NEW YORK (TheStreet) -- The economy is ready for a Federal Reserve interest rate increase, according to one powerful player -- or is it?
Dennis Lockhart, President of the Federal Reserve Bank of Atlanta, is quoted by The New York Times as saying, "the economy is ready for the first increase in short-term interest rates in more than nine years and it would take a significant deterioration in the data to convince him not to move in September."
But, Fed officials have been claiming a need to raise short-term interest rates for most of this year. And yet, nothing has been done. Will the Fed make a move in September? Your guess is as good as mine.
What's going on here? Why hasn't the Federal Reserve raised short-term interest rates this year? Why are we so uncertain about whether or not the Fed will raise short-term interest rates this fall?
Officials at the Fed, as well as most of the rest of us, don't really know what's going on and what might happen. Our models of the world have failed us and we don't have anything to really rely on in the future.
In his analysis, Lockhart, in The New York Times article, places some faith in what was called the "Phillips Curve," a concept that first reached the world in a publication by economist A. W. Phillips in 1958. The Phillips Curve purported to show a short-term negative relationship between unemployment and wages -- and inflation.
Lockhart said he had grown more confident inflation will pick up mainly because slack in the labor market and broader economy is diminishing. "I think a policy maker has to act on the view that the basic relationship in the Phillips curve between inflation and employment will assert itself in a reasonable period of time as the economy tightens up, as the resource picture in the economy tightens."
The United States economy is now beginning its seventh year of recovery. The question is whether or not this is "a reasonable period of time" for this trade off to show up?
Milton Friedman, in 1968, argued that there was no trade off in the longer run that the Phillips Curve argument really isn't helpful in making monetary policy.
And, Lockhart waffles. He says, "I don't think it would be a big policy error to wait somewhat longer. I'm not one to quibble over one meeting or so. But I do think we are close."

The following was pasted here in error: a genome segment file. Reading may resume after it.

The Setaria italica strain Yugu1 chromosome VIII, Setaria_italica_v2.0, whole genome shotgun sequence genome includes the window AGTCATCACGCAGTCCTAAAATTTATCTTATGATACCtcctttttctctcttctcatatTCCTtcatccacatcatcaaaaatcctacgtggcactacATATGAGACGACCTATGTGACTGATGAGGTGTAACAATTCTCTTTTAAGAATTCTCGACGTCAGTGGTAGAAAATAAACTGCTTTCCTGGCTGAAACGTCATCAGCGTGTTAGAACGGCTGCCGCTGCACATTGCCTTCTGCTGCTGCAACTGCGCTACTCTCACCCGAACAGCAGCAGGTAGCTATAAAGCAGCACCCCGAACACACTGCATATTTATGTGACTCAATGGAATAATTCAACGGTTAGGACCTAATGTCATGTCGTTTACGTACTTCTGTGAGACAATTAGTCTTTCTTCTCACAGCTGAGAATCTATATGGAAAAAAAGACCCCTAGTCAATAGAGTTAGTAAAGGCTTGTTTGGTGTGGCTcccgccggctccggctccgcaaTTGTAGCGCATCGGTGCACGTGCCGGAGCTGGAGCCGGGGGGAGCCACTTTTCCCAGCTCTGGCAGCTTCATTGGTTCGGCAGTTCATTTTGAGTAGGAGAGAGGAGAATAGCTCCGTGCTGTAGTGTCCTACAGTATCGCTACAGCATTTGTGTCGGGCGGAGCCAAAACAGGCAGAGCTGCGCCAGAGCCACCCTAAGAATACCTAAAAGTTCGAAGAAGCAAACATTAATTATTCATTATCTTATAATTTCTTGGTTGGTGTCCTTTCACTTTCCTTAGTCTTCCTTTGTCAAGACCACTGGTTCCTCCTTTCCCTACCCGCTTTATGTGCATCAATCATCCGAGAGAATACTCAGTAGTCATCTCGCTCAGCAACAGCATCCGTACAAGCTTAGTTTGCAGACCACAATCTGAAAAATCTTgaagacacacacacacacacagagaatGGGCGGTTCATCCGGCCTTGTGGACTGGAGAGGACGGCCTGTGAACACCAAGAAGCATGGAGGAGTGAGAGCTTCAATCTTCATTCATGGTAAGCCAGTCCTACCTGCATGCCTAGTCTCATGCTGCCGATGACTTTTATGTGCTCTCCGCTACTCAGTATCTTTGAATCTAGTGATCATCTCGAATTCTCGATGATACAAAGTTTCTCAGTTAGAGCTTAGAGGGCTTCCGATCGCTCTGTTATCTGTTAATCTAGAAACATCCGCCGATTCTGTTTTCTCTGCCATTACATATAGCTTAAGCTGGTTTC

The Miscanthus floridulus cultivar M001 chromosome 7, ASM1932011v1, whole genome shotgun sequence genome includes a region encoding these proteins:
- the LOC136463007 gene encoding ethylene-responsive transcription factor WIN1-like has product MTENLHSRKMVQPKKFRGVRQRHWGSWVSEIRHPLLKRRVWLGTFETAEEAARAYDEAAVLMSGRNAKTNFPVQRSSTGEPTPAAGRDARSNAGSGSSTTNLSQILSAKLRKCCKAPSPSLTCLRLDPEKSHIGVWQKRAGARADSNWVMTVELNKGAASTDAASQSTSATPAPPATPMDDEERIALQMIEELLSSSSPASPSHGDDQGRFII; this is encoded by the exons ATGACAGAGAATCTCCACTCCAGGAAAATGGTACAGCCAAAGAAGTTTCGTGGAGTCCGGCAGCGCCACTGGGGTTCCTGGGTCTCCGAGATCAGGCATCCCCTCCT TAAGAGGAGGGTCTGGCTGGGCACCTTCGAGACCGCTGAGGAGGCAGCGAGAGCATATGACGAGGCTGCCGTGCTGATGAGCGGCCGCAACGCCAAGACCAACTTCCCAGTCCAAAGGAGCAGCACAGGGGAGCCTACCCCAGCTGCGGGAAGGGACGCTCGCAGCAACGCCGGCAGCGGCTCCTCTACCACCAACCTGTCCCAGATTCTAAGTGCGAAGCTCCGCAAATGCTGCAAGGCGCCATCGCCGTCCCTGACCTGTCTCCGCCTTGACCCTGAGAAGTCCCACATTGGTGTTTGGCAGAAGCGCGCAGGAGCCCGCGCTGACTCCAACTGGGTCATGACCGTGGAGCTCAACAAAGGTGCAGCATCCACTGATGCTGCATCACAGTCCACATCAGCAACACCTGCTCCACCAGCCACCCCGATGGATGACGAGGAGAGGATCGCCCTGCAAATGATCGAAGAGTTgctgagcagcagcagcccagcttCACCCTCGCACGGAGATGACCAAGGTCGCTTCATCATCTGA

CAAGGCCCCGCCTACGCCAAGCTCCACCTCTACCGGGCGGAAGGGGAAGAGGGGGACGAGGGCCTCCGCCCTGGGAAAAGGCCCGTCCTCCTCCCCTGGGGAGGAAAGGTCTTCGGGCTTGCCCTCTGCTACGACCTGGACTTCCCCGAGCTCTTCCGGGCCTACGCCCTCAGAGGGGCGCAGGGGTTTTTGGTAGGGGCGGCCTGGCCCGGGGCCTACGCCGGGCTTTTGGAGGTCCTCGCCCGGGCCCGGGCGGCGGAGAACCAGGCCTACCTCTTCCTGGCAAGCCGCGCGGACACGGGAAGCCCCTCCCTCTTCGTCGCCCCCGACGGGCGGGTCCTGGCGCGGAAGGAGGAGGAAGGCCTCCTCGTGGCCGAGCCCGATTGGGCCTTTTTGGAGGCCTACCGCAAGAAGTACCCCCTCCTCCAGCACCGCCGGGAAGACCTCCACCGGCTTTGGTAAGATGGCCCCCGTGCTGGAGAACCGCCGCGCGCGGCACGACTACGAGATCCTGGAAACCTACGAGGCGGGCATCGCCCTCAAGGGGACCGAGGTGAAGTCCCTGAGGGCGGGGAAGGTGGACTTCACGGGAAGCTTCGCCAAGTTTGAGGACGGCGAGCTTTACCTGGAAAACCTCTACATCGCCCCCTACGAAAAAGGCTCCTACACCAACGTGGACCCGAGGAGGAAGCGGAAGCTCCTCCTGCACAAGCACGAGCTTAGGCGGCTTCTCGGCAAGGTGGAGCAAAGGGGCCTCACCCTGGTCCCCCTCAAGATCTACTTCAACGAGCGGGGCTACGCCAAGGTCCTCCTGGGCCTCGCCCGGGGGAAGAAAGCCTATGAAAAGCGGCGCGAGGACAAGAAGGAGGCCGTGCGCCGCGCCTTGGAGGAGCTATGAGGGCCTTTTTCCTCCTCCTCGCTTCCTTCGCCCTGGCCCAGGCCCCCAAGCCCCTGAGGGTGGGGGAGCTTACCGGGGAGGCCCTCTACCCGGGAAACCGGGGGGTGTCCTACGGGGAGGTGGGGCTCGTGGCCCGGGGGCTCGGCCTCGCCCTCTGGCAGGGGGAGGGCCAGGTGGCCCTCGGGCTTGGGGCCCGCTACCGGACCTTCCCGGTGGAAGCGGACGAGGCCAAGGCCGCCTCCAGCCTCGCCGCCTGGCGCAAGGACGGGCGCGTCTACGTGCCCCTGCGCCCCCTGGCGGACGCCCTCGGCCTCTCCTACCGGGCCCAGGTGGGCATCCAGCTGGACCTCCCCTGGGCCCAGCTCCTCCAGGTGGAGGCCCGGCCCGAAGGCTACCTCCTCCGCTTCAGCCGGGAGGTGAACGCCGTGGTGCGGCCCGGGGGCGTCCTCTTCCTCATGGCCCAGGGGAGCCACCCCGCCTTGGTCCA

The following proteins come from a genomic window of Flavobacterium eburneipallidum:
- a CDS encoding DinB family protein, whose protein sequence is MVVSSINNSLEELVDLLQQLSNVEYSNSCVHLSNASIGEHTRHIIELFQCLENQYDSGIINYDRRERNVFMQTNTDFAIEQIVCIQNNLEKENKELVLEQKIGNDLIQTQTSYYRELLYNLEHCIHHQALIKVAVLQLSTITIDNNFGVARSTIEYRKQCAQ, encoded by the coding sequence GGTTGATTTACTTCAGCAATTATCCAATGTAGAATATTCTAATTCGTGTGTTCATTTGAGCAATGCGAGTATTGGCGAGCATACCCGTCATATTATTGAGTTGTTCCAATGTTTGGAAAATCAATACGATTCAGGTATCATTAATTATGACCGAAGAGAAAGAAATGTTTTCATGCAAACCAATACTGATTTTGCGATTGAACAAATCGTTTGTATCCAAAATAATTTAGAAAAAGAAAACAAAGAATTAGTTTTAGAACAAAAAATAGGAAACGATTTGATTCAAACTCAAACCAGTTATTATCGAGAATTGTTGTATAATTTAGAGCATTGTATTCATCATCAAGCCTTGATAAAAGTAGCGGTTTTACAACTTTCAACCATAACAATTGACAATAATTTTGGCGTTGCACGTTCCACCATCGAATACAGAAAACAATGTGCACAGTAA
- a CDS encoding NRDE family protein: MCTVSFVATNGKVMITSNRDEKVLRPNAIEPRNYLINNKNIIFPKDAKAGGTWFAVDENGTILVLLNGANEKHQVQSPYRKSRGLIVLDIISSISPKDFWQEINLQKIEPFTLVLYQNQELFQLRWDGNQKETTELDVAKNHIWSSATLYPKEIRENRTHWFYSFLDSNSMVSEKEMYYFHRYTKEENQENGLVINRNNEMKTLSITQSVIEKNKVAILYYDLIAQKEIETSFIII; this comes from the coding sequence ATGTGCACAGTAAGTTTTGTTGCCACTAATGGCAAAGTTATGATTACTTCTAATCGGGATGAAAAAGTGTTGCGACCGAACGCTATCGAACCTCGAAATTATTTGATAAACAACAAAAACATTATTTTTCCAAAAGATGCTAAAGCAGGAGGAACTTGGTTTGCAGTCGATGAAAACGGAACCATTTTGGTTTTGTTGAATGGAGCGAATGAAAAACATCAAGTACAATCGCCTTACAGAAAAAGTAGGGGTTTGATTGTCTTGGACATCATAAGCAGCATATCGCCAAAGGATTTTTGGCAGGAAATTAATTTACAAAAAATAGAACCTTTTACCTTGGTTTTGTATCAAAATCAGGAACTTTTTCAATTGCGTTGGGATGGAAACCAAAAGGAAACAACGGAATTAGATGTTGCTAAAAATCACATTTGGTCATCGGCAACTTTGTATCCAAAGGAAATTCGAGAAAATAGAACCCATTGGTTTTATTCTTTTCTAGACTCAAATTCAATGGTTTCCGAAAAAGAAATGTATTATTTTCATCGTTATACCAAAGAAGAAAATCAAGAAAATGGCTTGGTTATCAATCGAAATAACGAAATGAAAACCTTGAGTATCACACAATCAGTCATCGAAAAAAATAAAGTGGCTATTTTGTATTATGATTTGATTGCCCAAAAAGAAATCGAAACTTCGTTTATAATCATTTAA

The Federal Reserve doesn't seem to have a model of the economy that it trusts. In general, economists and investors don't seem to have a model of the economy that they trust. Consequently, everyone is looking for a path, really doesn't have the foggiest idea of what that path should look like.
The Federal Reserve has a balance sheet that totals $4.5 trillion on July 29, 2015. This balance sheet has resulted in about $2.6 trillion in excess reserves in the commercial banking system.
Many in the Fed want, at some time to return to a more normal balance sheet, whatever that is. On September 4, 2008, the Fed's balance sheet amounted just a little more that $900 billion, compared with the $4.5 trillion now. Excess reserves on that date were less than $4 billion, or $0.004 trillion.
What is normal? How do we get there? And, what about the economy?
Well, the latest Fed staff estimates of economic growth through 2020 is for the real economy to grow at slightly less than a 2% annual rate, fourth quarter over fourth quarter.
The only conclusion one can make from this report is that the Federal Reserve can do very little over the next few years to stimulate economic growth in the United States. And, this is with the inflation rate for the economy staying below the 2% target that the Fed is aiming for and with the effective Federal Funds rate, the Fed's target rate of interest, getting back to a "more normal level" of slightly more than 3%.
Officials at the Fed have never been in a situation like this before. Consequently, most of what they are doing is just guesswork. So, what else is new?